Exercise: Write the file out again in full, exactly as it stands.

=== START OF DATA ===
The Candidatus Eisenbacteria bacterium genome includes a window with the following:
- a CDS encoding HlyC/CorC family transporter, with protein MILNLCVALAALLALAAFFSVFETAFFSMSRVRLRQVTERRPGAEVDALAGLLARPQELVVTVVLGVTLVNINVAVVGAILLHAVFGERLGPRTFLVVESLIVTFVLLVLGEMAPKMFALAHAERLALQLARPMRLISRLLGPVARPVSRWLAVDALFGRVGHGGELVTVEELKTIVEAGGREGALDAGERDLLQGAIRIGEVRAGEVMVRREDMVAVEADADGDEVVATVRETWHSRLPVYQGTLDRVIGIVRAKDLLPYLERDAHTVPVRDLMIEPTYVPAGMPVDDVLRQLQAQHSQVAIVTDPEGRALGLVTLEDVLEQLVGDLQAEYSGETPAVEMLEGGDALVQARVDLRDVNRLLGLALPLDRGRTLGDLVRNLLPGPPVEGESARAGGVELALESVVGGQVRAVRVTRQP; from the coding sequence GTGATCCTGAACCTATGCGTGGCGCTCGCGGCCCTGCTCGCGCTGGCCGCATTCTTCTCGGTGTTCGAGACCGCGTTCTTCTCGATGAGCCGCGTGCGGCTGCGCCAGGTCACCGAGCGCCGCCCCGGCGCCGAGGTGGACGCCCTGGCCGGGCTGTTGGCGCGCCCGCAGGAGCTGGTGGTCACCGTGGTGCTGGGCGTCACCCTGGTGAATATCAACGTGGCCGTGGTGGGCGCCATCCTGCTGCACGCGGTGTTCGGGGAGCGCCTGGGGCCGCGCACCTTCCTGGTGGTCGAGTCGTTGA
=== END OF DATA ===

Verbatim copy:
The Candidatus Eisenbacteria bacterium genome includes a window with the following:
- a CDS encoding HlyC/CorC family transporter, with protein MILNLCVALAALLALAAFFSVFETAFFSMSRVRLRQVTERRPGAEVDALAGLLARPQELVVTVVLGVTLVNINVAVVGAILLHAVFGERLGPRTFLVVESLIVTFVLLVLGEMAPKMFALAHAERLALQLARPMRLISRLLGPVARPVSRWLAVDALFGRVGHGGELVTVEELKTIVEAGGREGALDAGERDLLQGAIRIGEVRAGEVMVRREDMVAVEADADGDEVVATVRETWHSRLPVYQGTLDRVIGIVRAKDLLPYLERDAHTVPVRDLMIEPTYVPAGMPVDDVLRQLQAQHSQVAIVTDPEGRALGLVTLEDVLEQLVGDLQAEYSGETPAVEMLEGGDALVQARVDLRDVNRLLGLALPLDRGRTLGDLVRNLLPGPPVEGESARAGGVELALESVVGGQVRAVRVTRQP; from the coding sequence GTGATCCTGAACCTATGCGTGGCGCTCGCGGCCCTGCTCGCGCTGGCCGCATTCTTCTCGGTGTTCGAGACCGCGTTCTTCTCGATGAGCCGCGTGCGGCTGCGCCAGGTCACCGAGCGCCGCCCCGGCGCCGAGGTGGACGCCCTGGCCGGGCTGTTGGCGCGCCCGCAGGAGCTGGTGGTCACCGTGGTGCTGGGCGTCACCCTGGTGAATATCAACGTGGCCGTGGTGGGCGCCATCCTGCTGCACGCGGTGTTCGGGGAGCGCCTGGGGCCGCGCACCTTCCTGGTGGTCGAGTCGTTGA